It gets worse. Fifteen percent of respondents who are directly involved in procurement say they don’t know which department manages procurement at their organization—varying answers spread the responsibility across finance, operations, and IT departments. In addition, one-third say they don’t know who to go to for final sign-off rights to a purchase.
While these numbers are not majority figures by any means, it’s clear that many companies may be hemorrhaging money in the form of bad procurement practices. “When there is confusion about procurement procedures, a company is not as profitable as it could be,” says Reginald Peterson, director of indirect products at AmeriQuest Business Services.
When a company has no procurement department, the odds that the business will overspend in its purchasing climb exponentially. Procurement can be a complicated endeavor, and shouldn’t be left to other departments. Considering the direct impact on the bottom line, individuals who have the correct training to get the job done most efficiently should handle procurement.
SOURCE: AmeriQuest Business Services
Robots Air a Pilot Episode
Using self-driving vehicles to ease truck driver shortages is a hot topic. But programs to develop robots that can fly military and commercial planes—and combat a less-publicized pilot shortage—are also underway. The Pentagon’s Defense Advanced Research Projects Agency and private contractor Aurora Flight Sciences unveiled a robotic pilot prototype in October 2016.
The prototype, dubbed Aircrew Labor In-Cockpit Automation System (ALIAS), isn’t meant to remove the human equation, however. ALIAS only replaces the second pilot, reducing demand for human pilots while still having one onboard for emergencies and decisions that are not easily quantified. ALIAS’ drop-in design allows it to be implemented into any plane or helicopter—even old, pre-electronic aircraft. So far, the prototype has completed successful test flights in a Diamond DA-42, a Cessna Caravan, and a Bell UH-1 helicopter.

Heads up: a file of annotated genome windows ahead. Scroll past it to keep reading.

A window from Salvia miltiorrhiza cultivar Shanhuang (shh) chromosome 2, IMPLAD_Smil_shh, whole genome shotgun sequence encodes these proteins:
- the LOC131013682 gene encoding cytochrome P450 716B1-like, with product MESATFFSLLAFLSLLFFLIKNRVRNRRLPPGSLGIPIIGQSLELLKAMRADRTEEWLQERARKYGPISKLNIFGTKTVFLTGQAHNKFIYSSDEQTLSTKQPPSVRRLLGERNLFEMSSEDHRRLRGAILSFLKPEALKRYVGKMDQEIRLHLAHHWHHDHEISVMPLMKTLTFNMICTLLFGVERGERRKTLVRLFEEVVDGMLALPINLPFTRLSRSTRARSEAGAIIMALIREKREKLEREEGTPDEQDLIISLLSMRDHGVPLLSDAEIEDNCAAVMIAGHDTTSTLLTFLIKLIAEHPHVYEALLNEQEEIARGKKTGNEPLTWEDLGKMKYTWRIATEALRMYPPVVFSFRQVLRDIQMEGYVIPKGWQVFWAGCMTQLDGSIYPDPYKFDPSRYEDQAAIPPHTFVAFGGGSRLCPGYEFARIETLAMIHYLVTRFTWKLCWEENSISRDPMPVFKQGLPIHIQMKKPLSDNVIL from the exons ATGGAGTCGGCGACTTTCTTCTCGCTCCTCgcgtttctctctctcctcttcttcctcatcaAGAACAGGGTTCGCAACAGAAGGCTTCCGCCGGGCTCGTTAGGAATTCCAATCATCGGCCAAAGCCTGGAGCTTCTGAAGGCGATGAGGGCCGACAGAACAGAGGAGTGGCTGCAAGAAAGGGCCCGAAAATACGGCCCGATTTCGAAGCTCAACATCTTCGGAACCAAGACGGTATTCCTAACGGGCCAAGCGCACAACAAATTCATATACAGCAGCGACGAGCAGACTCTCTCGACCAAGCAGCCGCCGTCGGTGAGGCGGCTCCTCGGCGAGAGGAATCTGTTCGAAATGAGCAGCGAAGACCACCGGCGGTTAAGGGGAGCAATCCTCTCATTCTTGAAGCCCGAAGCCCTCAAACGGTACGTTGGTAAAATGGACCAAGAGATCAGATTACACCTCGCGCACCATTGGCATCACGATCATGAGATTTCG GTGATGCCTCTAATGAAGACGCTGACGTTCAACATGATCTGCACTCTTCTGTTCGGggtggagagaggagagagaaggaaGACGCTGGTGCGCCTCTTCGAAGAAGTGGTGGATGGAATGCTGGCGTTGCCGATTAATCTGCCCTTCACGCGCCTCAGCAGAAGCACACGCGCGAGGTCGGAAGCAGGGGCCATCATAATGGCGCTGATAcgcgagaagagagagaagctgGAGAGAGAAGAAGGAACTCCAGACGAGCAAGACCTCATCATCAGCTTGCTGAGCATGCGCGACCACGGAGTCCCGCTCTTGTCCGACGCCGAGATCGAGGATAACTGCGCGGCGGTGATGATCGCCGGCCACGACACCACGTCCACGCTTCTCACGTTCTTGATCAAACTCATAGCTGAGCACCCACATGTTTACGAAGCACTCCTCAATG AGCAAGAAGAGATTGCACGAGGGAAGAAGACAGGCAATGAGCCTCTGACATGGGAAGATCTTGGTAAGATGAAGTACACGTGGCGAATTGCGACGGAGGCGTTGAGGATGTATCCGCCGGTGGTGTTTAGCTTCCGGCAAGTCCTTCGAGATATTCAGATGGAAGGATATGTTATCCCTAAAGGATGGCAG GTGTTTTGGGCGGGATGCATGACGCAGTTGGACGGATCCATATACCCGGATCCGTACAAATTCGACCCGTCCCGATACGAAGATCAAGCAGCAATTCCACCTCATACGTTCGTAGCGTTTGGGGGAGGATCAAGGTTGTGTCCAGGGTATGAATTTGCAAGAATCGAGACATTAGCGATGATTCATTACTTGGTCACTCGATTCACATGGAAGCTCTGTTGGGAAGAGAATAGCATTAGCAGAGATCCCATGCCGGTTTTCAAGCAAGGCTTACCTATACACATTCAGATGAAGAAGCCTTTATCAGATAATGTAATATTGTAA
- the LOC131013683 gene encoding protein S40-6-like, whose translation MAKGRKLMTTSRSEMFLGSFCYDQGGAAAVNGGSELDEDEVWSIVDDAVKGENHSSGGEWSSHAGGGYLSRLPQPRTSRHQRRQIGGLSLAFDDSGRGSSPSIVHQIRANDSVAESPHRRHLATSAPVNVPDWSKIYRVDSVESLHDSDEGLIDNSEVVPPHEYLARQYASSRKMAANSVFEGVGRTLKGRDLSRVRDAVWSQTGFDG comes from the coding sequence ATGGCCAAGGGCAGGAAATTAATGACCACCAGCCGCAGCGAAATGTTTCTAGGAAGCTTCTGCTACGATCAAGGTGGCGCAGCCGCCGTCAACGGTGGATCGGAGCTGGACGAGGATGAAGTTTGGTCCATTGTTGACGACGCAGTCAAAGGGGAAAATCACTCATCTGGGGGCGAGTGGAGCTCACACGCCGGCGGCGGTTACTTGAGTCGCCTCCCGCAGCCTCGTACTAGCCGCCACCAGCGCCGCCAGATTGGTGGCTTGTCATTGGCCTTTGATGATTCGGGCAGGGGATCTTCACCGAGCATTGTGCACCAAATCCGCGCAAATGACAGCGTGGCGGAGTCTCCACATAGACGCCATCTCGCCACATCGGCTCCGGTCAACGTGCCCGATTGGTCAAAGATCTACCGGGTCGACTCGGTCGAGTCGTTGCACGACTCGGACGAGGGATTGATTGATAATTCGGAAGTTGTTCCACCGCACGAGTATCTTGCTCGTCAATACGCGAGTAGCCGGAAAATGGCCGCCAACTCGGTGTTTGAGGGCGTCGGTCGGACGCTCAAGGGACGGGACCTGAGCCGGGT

“ALIAS enables the pilot to turn over core flight functions and direct their attention to non-flight related issues such as adverse weather, potential threats, or even updating logistical plans,” says John Wissler, vice president of research and development for Aurora Flight Sciences.
ALIAS faces a multitude of regulatory hurdles, even though the concept of computers flying planes isn’t exactly new. Commercial passenger and cargo planes already run on autopilot for the majority of flights. Some can even land automatically in bad weather where visibility is low. However—as any company that was hoping to deliver packages with drones in the near future can tell you—the FAA takes its time providing regulations for new disruptive technologies. So it may be awhile yet—officials working on the technology estimate at least some components will be in use within the next five years—before robots fly your cargo to its destination.
Author By Jason McDowell